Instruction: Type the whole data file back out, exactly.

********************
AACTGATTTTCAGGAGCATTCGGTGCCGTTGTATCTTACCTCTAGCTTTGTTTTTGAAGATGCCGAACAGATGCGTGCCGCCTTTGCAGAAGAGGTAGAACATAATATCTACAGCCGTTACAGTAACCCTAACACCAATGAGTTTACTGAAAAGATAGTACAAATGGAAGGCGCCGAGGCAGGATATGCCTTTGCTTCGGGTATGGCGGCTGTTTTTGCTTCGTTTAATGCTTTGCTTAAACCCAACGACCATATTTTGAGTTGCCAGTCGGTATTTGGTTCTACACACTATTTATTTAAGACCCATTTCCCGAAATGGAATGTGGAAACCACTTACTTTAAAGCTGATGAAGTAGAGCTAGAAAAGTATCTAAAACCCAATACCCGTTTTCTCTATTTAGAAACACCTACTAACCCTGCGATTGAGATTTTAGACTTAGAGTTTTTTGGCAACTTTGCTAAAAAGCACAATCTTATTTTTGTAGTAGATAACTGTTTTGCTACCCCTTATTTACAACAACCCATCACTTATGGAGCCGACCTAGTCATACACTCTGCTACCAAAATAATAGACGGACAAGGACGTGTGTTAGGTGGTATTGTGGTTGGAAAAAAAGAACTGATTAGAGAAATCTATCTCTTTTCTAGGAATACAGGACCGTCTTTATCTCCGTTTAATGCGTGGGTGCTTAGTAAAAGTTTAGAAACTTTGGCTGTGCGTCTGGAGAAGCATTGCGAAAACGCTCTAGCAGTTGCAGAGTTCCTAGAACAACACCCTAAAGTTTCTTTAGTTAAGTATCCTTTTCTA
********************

AACTGATTTTCAGGAGCATTCGGTGCCGTTGTATCTTACCTCTAGCTTTGTTTTTGAAGATGCCGAACAGATGCGTGCCGCCTTTGCAGAAGAGGTAGAACATAATATCTACAGCCGTTACAGTAACCCTAACACCAATGAGTTTACTGAAAAGATAGTACAAATGGAAGGCGCCGAGGCAGGATATGCCTTTGCTTCGGGTATGGCGGCTGTTTTTGCTTCGTTTAATGCTTTGCTTAAACCCAACGACCATATTTTGAGTTGCCAGTCGGTATTTGGTTCTACACACTATTTATTTAAGACCCATTTCCCGAAATGGAATGTGGAAACCACTTACTTTAAAGCTGATGAAGTAGAGCTAGAAAAGTATCTAAAACCCAATACCCGTTTTCTCTATTTAGAAACACCTACTAACCCTGCGATTGAGATTTTAGACTTAGAGTTTTTTGGCAACTTTGCTAAAAAGCACAATCTTATTTTTGTAGTAGATAACTGTTTTGCTACCCCTTATTTACAACAACCCATCACTTATGGAGCCGACCTAGTCATACACTCTGCTACCAAAATAATAGACGGACAAGGACGTGTGTTAGGTGGTATTGTGGTTGGAAAAAAAGAACTGATTAGAGAAATCTATCTCTTTTCTAGGAATACAGGACCGTCTTTATCTCCGTTTAATGCGTGGGTGCTTAGTAAAAGTTTAGAAACTTTGGCTGTGCGTCTGGAGAAGCATTGCGAAAACGCTCTAGCAGTTGCAGAGTTCCTAGAACAACACCCTAAAGTTTCTTTAGTTAAGTATCCTTTTCTA